Brewer

Reports surfaced about a week ago that the Houston Rockets were determined to use their $8.4 million trade exception by December 19th. When they struck out on Rajon Rondo, they turned their attention elsewhere, which apparently meant Corey Brewer.

Adrian Wojnarowski was the first to confirm what Darren Wolfson of 1500 ESPN and Jonathon Feigen of the Houston Chronicle have been discussing for days: the Minnesota Timberwolves have sent Corey Brewer, Ronny Turiaf (who is injured, and likely only being included for salary purposes) to Houston in exchange for shooting guard Troy Daniels and a pair of second round picks. Continue Reading…

Corey Brewer, Jeff Green

In preparation for tonight’s game in Boston, I had a chat with SB Nation’s Celtics Blog writer Dustin Chapman, a guy I’ve talked basketball with for a long, long time. Click here to follow him on Twitter. We talked about the Rondo trade, key matchups, and discussed Pek vs Vitor in a battle of the giants.

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ThadYoung

I didn’t go to my first funeral until I was in my mid-20s. This is not to say that I didn’t lose people in my family: both my grandmothers died within a couple years of each other and my dad’s brother died while I was in college. But for myriad reasons — timing, travel and, truly, fear of death as a real thing — kept me from attending their funerals. I think my understanding of funerals at the time could best be described as “death is unequivocally bad and scary and funerals must therefore be the same.” I didn’t understand them as part of the long, uneven grieving process.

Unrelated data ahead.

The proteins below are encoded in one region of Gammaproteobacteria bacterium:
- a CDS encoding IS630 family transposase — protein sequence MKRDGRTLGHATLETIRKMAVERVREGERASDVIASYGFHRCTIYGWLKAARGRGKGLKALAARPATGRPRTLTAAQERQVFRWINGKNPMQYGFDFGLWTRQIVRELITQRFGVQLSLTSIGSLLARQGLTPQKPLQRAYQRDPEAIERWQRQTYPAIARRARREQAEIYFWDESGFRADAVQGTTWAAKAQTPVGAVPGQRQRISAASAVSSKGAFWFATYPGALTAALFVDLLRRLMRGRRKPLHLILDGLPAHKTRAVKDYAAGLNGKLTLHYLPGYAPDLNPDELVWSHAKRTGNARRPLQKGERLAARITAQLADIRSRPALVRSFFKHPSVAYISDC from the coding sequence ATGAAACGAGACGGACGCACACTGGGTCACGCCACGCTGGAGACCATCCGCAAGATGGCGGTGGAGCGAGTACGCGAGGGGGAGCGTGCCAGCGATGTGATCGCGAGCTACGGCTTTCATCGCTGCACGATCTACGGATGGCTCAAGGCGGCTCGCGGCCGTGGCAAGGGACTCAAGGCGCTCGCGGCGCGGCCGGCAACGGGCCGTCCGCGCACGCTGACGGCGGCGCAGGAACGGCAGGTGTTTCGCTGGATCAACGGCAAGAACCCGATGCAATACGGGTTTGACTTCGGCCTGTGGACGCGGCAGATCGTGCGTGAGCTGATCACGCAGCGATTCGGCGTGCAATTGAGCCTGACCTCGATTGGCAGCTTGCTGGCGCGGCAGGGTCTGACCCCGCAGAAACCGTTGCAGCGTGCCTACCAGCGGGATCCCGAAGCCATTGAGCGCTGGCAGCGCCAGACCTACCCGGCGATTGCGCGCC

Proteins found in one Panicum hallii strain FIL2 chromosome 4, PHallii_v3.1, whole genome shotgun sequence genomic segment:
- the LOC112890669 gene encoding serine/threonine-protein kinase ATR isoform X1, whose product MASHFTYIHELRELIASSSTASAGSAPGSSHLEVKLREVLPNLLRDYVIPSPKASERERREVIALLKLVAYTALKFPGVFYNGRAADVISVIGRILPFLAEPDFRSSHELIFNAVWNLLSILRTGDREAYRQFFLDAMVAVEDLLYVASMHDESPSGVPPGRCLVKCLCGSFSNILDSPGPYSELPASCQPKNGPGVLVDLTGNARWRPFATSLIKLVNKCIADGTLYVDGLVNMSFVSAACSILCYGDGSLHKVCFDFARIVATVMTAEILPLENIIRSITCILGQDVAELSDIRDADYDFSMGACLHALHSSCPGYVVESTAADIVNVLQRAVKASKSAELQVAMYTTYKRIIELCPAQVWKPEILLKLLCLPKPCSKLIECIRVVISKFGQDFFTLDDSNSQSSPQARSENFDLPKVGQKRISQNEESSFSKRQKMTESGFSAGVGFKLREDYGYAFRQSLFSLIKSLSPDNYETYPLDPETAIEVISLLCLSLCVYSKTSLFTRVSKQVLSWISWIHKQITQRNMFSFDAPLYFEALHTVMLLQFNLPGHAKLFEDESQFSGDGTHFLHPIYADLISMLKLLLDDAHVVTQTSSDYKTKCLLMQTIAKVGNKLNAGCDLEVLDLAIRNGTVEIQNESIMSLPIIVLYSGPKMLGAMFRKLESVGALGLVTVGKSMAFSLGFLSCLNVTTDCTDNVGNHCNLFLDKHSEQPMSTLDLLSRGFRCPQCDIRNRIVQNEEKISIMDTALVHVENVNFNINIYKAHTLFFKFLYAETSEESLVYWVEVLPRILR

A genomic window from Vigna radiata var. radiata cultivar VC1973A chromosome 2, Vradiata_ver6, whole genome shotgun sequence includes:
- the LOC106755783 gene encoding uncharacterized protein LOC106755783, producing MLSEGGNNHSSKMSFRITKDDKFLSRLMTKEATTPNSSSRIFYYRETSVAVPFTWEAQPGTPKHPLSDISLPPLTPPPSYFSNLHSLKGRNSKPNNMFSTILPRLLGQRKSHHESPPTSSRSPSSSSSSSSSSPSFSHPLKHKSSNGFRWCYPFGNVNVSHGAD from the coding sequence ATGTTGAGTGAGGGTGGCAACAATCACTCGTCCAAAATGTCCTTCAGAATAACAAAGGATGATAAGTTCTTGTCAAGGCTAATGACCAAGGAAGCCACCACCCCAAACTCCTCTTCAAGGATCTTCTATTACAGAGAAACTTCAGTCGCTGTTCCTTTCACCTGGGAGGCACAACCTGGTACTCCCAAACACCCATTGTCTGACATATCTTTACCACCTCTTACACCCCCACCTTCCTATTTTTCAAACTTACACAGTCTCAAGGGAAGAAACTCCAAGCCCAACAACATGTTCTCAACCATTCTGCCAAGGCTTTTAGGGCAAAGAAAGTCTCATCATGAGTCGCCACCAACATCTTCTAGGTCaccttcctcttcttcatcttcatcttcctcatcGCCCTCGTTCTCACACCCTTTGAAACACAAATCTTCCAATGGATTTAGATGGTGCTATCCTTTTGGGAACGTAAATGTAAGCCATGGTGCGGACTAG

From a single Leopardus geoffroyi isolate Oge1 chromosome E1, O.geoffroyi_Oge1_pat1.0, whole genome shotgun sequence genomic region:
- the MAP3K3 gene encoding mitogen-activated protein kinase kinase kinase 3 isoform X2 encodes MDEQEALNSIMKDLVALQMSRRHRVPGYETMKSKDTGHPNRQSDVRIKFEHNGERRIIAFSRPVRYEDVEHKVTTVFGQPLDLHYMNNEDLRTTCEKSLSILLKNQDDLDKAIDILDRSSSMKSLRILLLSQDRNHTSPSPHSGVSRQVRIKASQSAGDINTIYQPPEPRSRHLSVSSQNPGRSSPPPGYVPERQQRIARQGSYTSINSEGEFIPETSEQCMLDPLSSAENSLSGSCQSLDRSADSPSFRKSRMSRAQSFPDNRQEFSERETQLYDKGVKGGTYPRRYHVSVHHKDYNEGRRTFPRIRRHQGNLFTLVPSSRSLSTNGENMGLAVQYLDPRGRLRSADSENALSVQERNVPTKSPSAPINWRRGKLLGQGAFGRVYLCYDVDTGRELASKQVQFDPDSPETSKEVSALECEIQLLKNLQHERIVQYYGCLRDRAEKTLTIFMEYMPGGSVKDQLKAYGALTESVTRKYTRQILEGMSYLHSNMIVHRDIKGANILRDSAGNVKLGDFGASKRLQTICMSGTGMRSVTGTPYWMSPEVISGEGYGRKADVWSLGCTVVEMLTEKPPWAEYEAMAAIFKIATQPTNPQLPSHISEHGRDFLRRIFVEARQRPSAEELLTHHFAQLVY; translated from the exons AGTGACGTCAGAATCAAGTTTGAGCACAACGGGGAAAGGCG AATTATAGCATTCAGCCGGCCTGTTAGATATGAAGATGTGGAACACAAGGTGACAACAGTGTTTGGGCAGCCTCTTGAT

Timberwolves power forward Thaddeus Young lost his mother this year, at the age of 26. I lost mine at the age of 30. Britt Robson’s column this week for MinnPost is an excellent and thorough look at Young’s struggles this season on the court with due deference given to the way his mother’s death has bifurcated his season into a before and after, but I wanted to talk a little about how a human loss seeps into every aspect of our lives for longer than we usually anticipate. Continue Reading…

JohnWallIsTheOneWhoKnocks

This game wasn’t as close as the score would imply. However, it was pretty close at various times throughout the night, which makes it a bit confusing as a whole. About six or so minutes into the game, it seemed like I was going to have to find a blowout recap topic for tonight’s game and I even crowd-sourced for a few ideas. John Wall was picking apart the Wolves and we had several instances of big men not getting back on defense.

There were multiple plays in the first couple of minutes in which Thaddeus Young and Gorgui Dieng were slow to either get back in transition, only to get beaten down the floor by Marcin Gortat and Kris Humphries, or to locate their defensive assignment once they did get back. You don’t give space to John Wall’s passing targets and win to talk about it. He’s too good at this stage in his career and as the Wolves found out a few times, you can’t just play 10 feet off of him and expect him to Kemba Walker that jump shot. His game doesn’t break like that anymore.

Since this was a blowout that wasn’t a blowout, let’s actually recap instead of me just rambling for 1,400 words about Pauly D from Jersey Shore or something along those lines.  Continue Reading…